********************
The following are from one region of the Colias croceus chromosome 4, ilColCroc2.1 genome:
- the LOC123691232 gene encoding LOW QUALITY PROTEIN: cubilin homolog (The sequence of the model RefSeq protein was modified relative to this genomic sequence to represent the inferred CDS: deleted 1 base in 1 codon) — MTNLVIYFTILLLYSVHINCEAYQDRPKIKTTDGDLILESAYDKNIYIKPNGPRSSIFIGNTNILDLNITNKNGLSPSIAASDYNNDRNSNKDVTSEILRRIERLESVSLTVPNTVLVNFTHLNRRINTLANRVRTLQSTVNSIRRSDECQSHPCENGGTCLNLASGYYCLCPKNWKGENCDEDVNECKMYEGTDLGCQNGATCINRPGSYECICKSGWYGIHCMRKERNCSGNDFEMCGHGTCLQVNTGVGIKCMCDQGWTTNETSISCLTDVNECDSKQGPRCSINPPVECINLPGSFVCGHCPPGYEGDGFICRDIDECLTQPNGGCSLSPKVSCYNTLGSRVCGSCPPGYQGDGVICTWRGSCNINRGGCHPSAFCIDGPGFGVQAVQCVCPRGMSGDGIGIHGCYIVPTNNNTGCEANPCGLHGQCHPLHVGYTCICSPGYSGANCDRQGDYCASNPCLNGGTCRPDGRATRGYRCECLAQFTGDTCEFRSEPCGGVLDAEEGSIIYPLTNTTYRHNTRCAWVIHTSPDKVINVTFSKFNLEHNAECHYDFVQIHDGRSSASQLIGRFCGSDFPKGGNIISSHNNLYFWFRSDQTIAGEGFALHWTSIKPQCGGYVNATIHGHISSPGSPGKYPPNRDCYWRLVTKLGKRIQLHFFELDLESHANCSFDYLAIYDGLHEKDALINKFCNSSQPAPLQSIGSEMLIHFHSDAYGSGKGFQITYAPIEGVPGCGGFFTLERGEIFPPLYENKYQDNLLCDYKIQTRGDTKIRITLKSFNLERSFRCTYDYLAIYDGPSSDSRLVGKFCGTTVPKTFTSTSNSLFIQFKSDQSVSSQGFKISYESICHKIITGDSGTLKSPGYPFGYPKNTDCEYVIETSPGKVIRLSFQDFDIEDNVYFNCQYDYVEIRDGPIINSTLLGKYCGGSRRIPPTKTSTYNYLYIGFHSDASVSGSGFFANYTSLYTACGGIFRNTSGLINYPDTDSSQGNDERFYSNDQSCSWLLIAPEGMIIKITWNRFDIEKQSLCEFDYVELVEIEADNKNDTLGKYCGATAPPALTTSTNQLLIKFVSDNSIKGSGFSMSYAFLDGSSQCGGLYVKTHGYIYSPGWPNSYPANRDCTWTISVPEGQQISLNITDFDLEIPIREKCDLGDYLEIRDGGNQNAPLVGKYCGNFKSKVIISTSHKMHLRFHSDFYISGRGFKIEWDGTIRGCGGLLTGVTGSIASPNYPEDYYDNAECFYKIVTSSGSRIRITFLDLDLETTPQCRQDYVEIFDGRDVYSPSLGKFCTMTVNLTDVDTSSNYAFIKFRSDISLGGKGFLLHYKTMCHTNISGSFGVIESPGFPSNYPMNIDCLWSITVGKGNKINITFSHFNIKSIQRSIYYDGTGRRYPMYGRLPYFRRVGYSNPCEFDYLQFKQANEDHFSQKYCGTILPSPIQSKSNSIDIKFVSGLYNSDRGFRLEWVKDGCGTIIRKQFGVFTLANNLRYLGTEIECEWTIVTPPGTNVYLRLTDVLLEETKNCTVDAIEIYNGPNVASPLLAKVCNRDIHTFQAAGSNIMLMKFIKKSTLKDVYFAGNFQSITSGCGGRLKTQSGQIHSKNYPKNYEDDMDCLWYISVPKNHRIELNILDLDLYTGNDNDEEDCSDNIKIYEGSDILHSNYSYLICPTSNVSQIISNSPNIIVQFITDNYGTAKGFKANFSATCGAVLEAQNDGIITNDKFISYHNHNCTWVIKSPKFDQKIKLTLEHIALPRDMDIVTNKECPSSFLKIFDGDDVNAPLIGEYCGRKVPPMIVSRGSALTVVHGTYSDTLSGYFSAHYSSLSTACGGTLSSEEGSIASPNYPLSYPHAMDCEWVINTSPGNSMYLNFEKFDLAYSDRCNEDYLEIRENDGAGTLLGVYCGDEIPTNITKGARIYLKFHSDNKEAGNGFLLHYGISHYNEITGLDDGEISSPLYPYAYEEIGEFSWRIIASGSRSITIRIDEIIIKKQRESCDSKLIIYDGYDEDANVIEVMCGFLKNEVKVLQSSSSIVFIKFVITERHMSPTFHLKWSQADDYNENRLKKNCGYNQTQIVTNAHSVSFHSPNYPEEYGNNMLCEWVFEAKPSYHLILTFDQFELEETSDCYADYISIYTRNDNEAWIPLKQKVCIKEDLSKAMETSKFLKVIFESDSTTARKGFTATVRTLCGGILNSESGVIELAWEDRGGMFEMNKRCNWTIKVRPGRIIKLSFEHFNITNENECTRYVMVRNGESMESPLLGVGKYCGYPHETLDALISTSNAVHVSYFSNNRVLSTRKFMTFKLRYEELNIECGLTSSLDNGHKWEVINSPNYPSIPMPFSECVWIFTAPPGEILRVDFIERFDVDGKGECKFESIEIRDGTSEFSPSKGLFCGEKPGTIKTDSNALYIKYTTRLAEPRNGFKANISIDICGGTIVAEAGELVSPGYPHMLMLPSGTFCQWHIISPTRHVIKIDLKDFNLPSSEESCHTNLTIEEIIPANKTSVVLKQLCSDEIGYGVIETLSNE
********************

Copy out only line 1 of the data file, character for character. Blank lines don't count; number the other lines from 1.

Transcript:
The following are from one region of the Colias croceus chromosome 4, ilColCroc2.1 genome: